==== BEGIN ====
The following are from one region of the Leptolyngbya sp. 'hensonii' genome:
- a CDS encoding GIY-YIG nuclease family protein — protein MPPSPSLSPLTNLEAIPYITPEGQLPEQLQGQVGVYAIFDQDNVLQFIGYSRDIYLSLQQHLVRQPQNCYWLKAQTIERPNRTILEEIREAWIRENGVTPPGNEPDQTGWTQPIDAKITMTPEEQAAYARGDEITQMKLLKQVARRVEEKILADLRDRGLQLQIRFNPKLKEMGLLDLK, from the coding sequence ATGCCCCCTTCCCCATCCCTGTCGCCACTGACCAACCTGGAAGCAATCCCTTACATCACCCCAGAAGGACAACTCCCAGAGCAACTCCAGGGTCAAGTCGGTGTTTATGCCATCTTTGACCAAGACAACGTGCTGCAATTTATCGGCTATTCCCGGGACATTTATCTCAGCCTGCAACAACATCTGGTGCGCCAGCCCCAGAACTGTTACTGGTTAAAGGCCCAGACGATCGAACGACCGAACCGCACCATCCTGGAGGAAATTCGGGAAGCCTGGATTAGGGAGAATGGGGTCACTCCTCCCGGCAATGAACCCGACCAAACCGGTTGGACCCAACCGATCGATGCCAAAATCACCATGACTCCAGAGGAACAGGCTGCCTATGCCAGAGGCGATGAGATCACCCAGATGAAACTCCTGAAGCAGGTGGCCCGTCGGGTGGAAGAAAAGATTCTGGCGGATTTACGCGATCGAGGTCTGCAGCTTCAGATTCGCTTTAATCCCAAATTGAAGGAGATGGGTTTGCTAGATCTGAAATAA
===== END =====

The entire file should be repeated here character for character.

The following are from one region of the Leptolyngbya sp. 'hensonii' genome:
- a CDS encoding GIY-YIG nuclease family protein — protein MPPSPSLSPLTNLEAIPYITPEGQLPEQLQGQVGVYAIFDQDNVLQFIGYSRDIYLSLQQHLVRQPQNCYWLKAQTIERPNRTILEEIREAWIRENGVTPPGNEPDQTGWTQPIDAKITMTPEEQAAYARGDEITQMKLLKQVARRVEEKILADLRDRGLQLQIRFNPKLKEMGLLDLK, from the coding sequence ATGCCCCCTTCCCCATCCCTGTCGCCACTGACCAACCTGGAAGCAATCCCTTACATCACCCCAGAAGGACAACTCCCAGAGCAACTCCAGGGTCAAGTCGGTGTTTATGCCATCTTTGACCAAGACAACGTGCTGCAATTTATCGGCTATTCCCGGGACATTTATCTCAGCCTGCAACAACATCTGGTGCGCCAGCCCCAGAACTGTTACTGGTTAAAGGCCCAGACGATCGAACGACCGAACCGCACCATCCTGGAGGAAATTCGGGAAGCCTGGATTAGGGAGAATGGGGTCACTCCTCCCGGCAATGAACCCGACCAAACCGGTTGGACCCAACCGATCGATGCCAAAATCACCATGACTCCAGAGGAACAGGCTGCCTATGCCAGAGGCGATGAGATCACCCAGATGAAACTCCTGAAGCAGGTGGCCCGTCGGGTGGAAGAAAAGATTCTGGCGGATTTACGCGATCGAGGTCTGCAGCTTCAGATTCGCTTTAATCCCAAATTGAAGGAGATGGGTTTGCTAGATCTGAAATAA